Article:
This again gets back to the UHNW needing to have someone handle some of their affairs, but there is something else here. Many less affluent investors either wrongly believe that they do not need or cannot afford professional help with their assets. This is just wrong. While any given asset manager may not be able to outperform any given benchmark, many advisors do add real value to their clients' financial lives. Our value is not in getting a few basis points over the S&P 500, but in the tens of thousands of dollars we generate for clients by optimizing pension and social security withdrawals, the details of asset location to save on taxes and the peace of mind knowing someone else is figuring out the details for them. Bad decisions and mistakes can be very costly to any investor, whether in returns never realized or actual money misspent. If all your advisor does it reduce those mistakes, they are worth something to you.

The Ultra High Net Worth investors understand the value of an advisor, and maybe that is something that the Mass Affluent could benefit from!

Amongst their top worries, the wealthy and the merely affluent are much the same. They worry about government gridlock, political environment and stock performance in broadly the same high amounts. Notable departures, however, are that the UHNW do not have to worry about inflation, as the cost of a lifestyle is not as big of an issue. They are insulated from the rising cost of basic goods and services to some extent. Additionally, they do not worry as much about interest rates that they earn on savings. When you have much more of your assets invested, the interest you earn does not have a very notable role on your income statement.

When it comes to foreign investments, the very wealthy are much more comfortable investing outside of the United States. The survey in 2016 repeated an earlier survey in 2012, and everyone has gotten a little more skittish on foreign investing. But while 50% of the very wealthy are comfortable with foreign investments, 72% of the mass affluent are adamantly opposed to it. Domestic or "home" investment bias is a big issue. While US stock returns have always been the core of US investor portfolios, they could benefit from foreign exposure. Diversification into foreign markets lowers the overall risk of portfolios and can increase returns over the long term. While foreign stock returns can be more volatile than US returns when economic and currency swings go hand in hand, investments abroad are useful sources of return when US returns are sluggish.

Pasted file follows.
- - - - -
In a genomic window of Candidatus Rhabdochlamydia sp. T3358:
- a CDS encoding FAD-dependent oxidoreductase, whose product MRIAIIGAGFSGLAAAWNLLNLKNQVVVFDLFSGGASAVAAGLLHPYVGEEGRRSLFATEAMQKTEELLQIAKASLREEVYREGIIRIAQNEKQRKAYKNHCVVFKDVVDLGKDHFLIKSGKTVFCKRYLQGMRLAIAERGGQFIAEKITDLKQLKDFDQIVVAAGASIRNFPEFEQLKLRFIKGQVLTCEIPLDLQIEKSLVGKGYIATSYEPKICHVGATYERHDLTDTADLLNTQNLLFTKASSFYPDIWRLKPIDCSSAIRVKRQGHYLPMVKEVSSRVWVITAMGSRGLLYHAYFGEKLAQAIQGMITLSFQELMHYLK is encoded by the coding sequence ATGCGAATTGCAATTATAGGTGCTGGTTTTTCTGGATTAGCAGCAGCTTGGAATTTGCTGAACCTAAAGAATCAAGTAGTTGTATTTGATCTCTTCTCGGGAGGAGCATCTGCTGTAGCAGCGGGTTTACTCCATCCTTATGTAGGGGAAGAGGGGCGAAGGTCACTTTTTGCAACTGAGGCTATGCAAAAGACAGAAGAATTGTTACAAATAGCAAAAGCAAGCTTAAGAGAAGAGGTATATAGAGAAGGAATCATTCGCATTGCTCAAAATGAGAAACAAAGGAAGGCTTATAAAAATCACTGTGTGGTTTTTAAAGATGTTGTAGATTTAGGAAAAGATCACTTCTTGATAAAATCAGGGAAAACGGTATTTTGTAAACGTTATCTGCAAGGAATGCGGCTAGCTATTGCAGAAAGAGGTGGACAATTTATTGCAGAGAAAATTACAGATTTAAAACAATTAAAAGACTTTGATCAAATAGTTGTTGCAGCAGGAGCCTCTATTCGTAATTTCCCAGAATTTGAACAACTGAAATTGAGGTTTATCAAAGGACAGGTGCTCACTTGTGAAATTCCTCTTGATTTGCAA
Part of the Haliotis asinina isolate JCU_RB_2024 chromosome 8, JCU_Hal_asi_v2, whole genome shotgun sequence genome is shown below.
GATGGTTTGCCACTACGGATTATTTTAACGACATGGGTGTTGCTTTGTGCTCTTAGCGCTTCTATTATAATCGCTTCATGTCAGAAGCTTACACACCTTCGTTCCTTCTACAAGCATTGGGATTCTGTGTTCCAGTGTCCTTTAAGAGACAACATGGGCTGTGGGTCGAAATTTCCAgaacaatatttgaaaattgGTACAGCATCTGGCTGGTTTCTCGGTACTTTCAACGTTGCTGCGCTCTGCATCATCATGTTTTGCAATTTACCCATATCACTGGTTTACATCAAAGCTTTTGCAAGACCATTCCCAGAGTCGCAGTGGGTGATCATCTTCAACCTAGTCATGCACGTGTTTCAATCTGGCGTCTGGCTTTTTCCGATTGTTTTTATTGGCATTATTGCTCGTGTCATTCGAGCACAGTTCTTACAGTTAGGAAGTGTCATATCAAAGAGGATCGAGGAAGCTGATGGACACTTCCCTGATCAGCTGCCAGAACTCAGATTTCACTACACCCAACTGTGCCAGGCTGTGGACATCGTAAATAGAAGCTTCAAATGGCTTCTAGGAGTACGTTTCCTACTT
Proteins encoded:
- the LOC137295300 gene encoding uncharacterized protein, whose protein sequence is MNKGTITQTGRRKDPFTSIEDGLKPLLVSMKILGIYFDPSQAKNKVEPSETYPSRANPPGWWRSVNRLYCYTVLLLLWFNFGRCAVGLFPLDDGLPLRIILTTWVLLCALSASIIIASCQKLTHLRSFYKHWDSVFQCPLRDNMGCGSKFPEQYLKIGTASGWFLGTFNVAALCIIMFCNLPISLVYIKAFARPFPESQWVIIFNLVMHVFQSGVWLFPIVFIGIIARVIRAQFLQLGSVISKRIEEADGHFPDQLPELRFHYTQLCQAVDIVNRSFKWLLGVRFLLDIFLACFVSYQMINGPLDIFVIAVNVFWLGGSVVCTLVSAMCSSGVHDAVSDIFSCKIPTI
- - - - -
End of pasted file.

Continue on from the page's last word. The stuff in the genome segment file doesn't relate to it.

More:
Foreign diversification is certainly something that most investors could probably benefit from. This is a lesson the Mass Affluent may want to pick up form the Ultra High Net Worth investors.

Lastly, Ultra High Net Worth investors are looking to future generations. They are much more likely to be active in making sure that their wealth is well-managed when they are gone. 62% of the very wealthy would introduce their children or grandchildren to their advisors versus 39% of the Mass Affluent. This is important, not just in letting your own wealth continue to have an impact but by simply getting future generations started on the right foot. While children of clients may not have large accounts themselves, as an advisor, I want everyone to be financially fit and am happy to work with people who understand the importance of an advisor. The Mass Affluent can make their next generations better off by starting those conversations and making introductions. Even if their legacy does not include a huge inheritance, it can still include financial security.